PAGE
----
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Child Abuse Prevention Action Plan

Adrienne Whitman

 

“People abuse children from all walks of life,” explains Don Dymer, chief executive officer and president of SingleSource background screening company. The Centers for Disease Control reports that more than 500,000 children in the United States are sexually molested each year. But molesters are rarely caught and since most children will never report the abuse, there is little linking these molesters to the horrible abuse and little or no chance they will convicted and stopped.
 
April is National Stop Child Abuse month and Don Dymer wants to share some helpful advice on what people can do to help stop this horrible abuse. “It requires accepting certain givens most of us don’t want to face.”
1. Child Molesters are nice people on the surface. Research shows they are educated, married or previously married, religious and present as the everyday typical person.
2. Watch for certain behavior p atterns. Are they unusually helpful in children events and back away from volunteers jobs that don’t involve children? Do they show too much attention to one child, frequently engaging in tickling or rough housing? Sexual abusers groom both their victims and the parents and guardians.
3. Do they seek alone time with a child? Giving gifts for no reason? Showing favoritism?
 
What Do I do if a child tells me that he/she has been sexually abused?
Dymer continues, “The foundation, From Darkness to Light tells us that studies show that children rarely report abuse when it is occurring. As adults we need to be alert to signs that something might be wrong. But if a child does come to you here is critical advice from the Child Molestation Research & Prevention Institute on what you should do if a child is brave enough to share their pain with you.”
1. Take the time to really listen to the child when they want to talk.
2. Believe what you are hearing no matter how unfathomable it sounds. (remember 90% of abuse is done by someone the child knows, trusts and loves.)
3. Assure the child that they are doing the right thing by telling and you will get help.
4. Never blame or punish the child or show anger.
5. Control your emotions. Your reaction to the abuse might be viewed as directed toward the child, assure the child that you are not angry at them.
6. Do Not Take Notes while the child is talking to you. Listen intently and afterwards quickly document the disclosure.
7. If you are an employee or volunteer and hear of the abuse, immediately report the incident to your supervisor, but remember that this doesn’t remove your obligation to report the incident to the proper authorities.
8. If you represent the organization at which the abuse occurred, you must report the child’s disclosure to law enforcement or child protective agency as specified by the laws in your particular state.
9. Follow-Up! If you report it to a higher authority or supervisor or report it to law enforcement make sure you follow up to see that the problem is being addressed.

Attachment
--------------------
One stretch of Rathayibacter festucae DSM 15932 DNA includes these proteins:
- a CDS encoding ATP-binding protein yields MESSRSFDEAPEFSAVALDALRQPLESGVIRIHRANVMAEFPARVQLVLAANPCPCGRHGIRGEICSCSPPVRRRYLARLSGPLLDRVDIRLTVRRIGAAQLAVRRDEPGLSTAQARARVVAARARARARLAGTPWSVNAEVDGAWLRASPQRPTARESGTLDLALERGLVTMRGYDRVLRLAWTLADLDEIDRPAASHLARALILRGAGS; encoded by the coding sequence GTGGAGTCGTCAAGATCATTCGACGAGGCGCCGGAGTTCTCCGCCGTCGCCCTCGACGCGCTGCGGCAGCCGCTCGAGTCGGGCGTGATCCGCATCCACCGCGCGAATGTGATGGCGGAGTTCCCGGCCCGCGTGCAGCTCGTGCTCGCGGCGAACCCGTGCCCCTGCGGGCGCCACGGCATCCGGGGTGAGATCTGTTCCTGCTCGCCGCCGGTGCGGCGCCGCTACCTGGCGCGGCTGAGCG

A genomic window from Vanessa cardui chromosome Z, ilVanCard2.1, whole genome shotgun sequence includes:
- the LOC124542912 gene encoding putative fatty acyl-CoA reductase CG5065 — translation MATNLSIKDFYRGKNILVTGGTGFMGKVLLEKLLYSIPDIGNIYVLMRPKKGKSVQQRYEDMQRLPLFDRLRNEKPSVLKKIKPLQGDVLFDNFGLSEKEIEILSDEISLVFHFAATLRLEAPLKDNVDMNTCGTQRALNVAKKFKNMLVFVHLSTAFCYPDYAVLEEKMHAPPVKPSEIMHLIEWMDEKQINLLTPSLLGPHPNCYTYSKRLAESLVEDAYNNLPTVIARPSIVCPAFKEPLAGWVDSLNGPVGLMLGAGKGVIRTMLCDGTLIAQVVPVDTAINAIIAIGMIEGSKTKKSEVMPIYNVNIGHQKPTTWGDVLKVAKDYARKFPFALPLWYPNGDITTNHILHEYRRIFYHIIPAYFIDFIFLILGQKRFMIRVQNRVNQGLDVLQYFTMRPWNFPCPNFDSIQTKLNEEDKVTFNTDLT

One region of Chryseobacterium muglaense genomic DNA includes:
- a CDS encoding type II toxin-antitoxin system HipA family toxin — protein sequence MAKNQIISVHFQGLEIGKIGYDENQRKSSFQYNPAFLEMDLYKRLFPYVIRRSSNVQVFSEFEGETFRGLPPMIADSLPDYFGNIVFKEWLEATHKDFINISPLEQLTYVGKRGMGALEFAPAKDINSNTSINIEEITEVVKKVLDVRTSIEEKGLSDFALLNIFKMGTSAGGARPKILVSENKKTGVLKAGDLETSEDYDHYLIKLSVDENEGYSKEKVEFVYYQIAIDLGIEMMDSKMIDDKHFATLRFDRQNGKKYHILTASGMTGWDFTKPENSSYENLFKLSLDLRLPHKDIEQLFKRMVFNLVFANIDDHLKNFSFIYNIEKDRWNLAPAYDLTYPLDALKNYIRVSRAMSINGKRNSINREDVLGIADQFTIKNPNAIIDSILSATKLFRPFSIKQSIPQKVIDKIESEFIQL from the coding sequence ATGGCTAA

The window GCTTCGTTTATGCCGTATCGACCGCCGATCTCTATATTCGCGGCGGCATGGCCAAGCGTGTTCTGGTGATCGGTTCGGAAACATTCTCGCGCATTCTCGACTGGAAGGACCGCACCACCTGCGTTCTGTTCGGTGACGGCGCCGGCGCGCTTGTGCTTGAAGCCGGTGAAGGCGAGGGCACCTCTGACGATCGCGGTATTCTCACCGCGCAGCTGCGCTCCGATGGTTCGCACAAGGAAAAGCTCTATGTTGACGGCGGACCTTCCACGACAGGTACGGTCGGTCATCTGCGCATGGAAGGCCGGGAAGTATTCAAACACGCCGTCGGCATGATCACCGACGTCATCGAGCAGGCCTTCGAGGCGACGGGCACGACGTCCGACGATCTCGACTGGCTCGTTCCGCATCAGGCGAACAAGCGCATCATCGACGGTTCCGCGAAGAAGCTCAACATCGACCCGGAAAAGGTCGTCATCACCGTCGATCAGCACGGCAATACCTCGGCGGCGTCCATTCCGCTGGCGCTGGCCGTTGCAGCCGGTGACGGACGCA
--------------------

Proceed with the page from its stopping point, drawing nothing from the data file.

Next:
What Else Can I Do To Prevent Child Sexual Abuse?
“If it was easy to prevent child sexual abuse, it wouldn’t be such a widespread epidemic”, points out Dymer. “As a result of the Penn State scandal schools, organizations and groups specializing in providing youth services are now focused on the importance of carefully conducting background screens on all volunteers and hires who will come into contact with children and youth.
 
“All organizations, including non profits must establish a clearly defined child sexual abuse prevention checklist and should learn about the Diana Screen®, a scientifically proven risk management tool that will help keep children safe from sexual abuse.” explains Dymer. Behind the Diana Screen are 18 years of research, six NIMH Grants and 2 pilot studies with the Episcopal Church Pension Fund and the Boys & Girls Club of America. The test identifies men and women most likely to violate sexual boundaries with children and teens.
 
Criminal background checks and all other traditional methods of background screening are still necessary. “The screen should be incorporated as part of a clearly established on-boarding program for hires and for volunteers and administrated with great care and respect for existing compliance policies.” says Dymer. “As with all screening, good programs are useless if poorly administrated. That is why if organizations are interested, please call me at SingleSource Services at 1-888.241.1148. It is a five minute call that can change a child’s life forever.
 
SingleSource Services is located in Jacksonville Beach, Florida.The company provides background screening to over 2,500 business across a wide variety of industries and non-profit organizations. SingleSource was founded in 1995 and believes that backgrounds are like fingerprints and prides itself on its long term customer relationships and a strong commitment to fulfill its corporate civic duties.
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